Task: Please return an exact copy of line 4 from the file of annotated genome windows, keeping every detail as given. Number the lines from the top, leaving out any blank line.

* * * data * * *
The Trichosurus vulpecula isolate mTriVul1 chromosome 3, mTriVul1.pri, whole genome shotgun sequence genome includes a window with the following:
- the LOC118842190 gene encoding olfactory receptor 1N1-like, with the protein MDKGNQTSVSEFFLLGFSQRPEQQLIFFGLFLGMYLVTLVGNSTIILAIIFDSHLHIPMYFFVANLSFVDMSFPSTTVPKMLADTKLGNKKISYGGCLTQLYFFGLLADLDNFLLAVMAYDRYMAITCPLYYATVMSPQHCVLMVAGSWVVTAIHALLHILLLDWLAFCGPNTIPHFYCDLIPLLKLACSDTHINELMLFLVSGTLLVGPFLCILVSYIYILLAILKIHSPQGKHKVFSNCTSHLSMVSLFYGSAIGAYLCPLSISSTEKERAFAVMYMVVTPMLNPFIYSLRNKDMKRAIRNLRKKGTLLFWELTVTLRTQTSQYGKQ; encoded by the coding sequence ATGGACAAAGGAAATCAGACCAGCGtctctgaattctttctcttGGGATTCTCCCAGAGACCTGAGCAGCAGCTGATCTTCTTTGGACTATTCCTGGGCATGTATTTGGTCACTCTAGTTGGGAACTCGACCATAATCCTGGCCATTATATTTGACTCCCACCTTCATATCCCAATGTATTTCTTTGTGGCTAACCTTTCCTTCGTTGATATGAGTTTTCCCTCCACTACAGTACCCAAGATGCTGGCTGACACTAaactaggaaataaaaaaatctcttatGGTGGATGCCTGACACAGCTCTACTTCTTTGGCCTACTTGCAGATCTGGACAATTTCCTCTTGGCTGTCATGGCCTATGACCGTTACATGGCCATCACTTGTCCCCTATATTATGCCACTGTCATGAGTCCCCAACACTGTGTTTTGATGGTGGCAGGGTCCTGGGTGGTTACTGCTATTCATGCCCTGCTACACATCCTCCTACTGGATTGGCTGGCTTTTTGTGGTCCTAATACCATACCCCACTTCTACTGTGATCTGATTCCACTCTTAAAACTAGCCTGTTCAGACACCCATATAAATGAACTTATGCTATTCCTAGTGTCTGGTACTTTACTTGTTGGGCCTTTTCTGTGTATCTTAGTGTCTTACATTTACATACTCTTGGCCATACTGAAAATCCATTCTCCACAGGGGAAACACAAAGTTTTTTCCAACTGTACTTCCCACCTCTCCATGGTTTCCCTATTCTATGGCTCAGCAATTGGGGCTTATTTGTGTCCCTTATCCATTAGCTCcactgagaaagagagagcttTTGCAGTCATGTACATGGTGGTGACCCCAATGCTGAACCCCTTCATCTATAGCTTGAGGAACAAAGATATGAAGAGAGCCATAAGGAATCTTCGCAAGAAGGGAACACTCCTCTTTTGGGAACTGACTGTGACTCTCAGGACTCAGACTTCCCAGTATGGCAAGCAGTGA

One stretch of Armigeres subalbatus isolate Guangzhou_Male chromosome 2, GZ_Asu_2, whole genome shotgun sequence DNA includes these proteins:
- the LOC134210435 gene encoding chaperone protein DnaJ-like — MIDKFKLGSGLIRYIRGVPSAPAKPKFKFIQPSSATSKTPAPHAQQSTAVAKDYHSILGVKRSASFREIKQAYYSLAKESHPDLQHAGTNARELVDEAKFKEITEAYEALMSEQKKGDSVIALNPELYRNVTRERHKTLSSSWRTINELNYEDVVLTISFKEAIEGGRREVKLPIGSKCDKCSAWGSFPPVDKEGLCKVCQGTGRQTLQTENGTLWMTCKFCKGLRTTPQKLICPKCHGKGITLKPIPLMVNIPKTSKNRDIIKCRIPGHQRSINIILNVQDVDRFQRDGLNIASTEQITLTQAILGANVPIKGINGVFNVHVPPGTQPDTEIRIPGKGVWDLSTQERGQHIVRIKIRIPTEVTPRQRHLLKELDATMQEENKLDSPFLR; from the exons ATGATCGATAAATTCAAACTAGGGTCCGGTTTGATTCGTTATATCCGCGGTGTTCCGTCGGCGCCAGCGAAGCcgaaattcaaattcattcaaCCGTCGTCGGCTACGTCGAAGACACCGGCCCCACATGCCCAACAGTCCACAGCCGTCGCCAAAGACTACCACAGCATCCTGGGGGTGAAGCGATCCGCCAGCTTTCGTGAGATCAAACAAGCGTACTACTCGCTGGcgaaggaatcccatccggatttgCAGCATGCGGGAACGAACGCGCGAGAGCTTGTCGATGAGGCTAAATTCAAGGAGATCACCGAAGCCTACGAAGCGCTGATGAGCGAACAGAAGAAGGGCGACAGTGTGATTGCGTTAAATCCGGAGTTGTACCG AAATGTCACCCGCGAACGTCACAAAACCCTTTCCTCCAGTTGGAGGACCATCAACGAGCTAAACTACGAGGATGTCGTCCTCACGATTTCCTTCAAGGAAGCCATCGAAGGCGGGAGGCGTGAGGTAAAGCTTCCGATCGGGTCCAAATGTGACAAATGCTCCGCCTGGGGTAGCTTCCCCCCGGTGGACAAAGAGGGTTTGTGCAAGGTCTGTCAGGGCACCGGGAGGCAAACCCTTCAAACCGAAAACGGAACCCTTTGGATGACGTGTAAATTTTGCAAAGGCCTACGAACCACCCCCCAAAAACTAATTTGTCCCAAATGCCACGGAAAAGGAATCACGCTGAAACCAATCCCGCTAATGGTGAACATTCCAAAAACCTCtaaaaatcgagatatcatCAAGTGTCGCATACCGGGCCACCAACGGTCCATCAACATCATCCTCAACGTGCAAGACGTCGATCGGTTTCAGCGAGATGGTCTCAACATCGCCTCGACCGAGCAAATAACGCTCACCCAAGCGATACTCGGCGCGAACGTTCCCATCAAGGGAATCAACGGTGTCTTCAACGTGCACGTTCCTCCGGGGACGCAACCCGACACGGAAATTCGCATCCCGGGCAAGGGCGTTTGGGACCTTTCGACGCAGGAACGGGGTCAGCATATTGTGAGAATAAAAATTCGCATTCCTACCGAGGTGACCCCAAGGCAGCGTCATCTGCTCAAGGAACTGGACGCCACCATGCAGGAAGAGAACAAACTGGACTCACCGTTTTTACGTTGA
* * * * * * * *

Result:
- the LOC134210435 gene encoding chaperone protein DnaJ-like — MIDKFKLGSGLIRYIRGVPSAPAKPKFKFIQPSSATSKTPAPHAQQSTAVAKDYHSILGVKRSASFREIKQAYYSLAKESHPDLQHAGTNARELVDEAKFKEITEAYEALMSEQKKGDSVIALNPELYRNVTRERHKTLSSSWRTINELNYEDVVLTISFKEAIEGGRREVKLPIGSKCDKCSAWGSFPPVDKEGLCKVCQGTGRQTLQTENGTLWMTCKFCKGLRTTPQKLICPKCHGKGITLKPIPLMVNIPKTSKNRDIIKCRIPGHQRSINIILNVQDVDRFQRDGLNIASTEQITLTQAILGANVPIKGINGVFNVHVPPGTQPDTEIRIPGKGVWDLSTQERGQHIVRIKIRIPTEVTPRQRHLLKELDATMQEENKLDSPFLR; from the exons ATGATCGATAAATTCAAACTAGGGTCCGGTTTGATTCGTTATATCCGCGGTGTTCCGTCGGCGCCAGCGAAGCcgaaattcaaattcattcaaCCGTCGTCGGCTACGTCGAAGACACCGGCCCCACATGCCCAACAGTCCACAGCCGTCGCCAAAGACTACCACAGCATCCTGGGGGTGAAGCGATCCGCCAGCTTTCGTGAGATCAAACAAGCGTACTACTCGCTGGcgaaggaatcccatccggatttgCAGCATGCGGGAACGAACGCGCGAGAGCTTGTCGATGAGGCTAAATTCAAGGAGATCACCGAAGCCTACGAAGCGCTGATGAGCGAACAGAAGAAGGGCGACAGTGTGATTGCGTTAAATCCGGAGTTGTACCG AAATGTCACCCGCGAACGTCACAAAACCCTTTCCTCCAGTTGGAGGACCATCAACGAGCTAAACTACGAGGATGTCGTCCTCACGATTTCCTTCAAGGAAGCCATCGAAGGCGGGAGGCGTGAGGTAAAGCTTCCGATCGGGTCCAAATGTGACAAATGCTCCGCCTGGGGTAGCTTCCCCCCGGTGGACAAAGAGGGTTTGTGCAAGGTCTGTCAGGGCACCGGGAGGCAAACCCTTCAAACCGAAAACGGAACCCTTTGGATGACGTGTAAATTTTGCAAAGGCCTACGAACCACCCCCCAAAAACTAATTTGTCCCAAATGCCACGGAAAAGGAATCACGCTGAAACCAATCCCGCTAATGGTGAACATTCCAAAAACCTCtaaaaatcgagatatcatCAAGTGTCGCATACCGGGCCACCAACGGTCCATCAACATCATCCTCAACGTGCAAGACGTCGATCGGTTTCAGCGAGATGGTCTCAACATCGCCTCGACCGAGCAAATAACGCTCACCCAAGCGATACTCGGCGCGAACGTTCCCATCAAGGGAATCAACGGTGTCTTCAACGTGCACGTTCCTCCGGGGACGCAACCCGACACGGAAATTCGCATCCCGGGCAAGGGCGTTTGGGACCTTTCGACGCAGGAACGGGGTCAGCATATTGTGAGAATAAAAATTCGCATTCCTACCGAGGTGACCCCAAGGCAGCGTCATCTGCTCAAGGAACTGGACGCCACCATGCAGGAAGAGAACAAACTGGACTCACCGTTTTTACGTTGA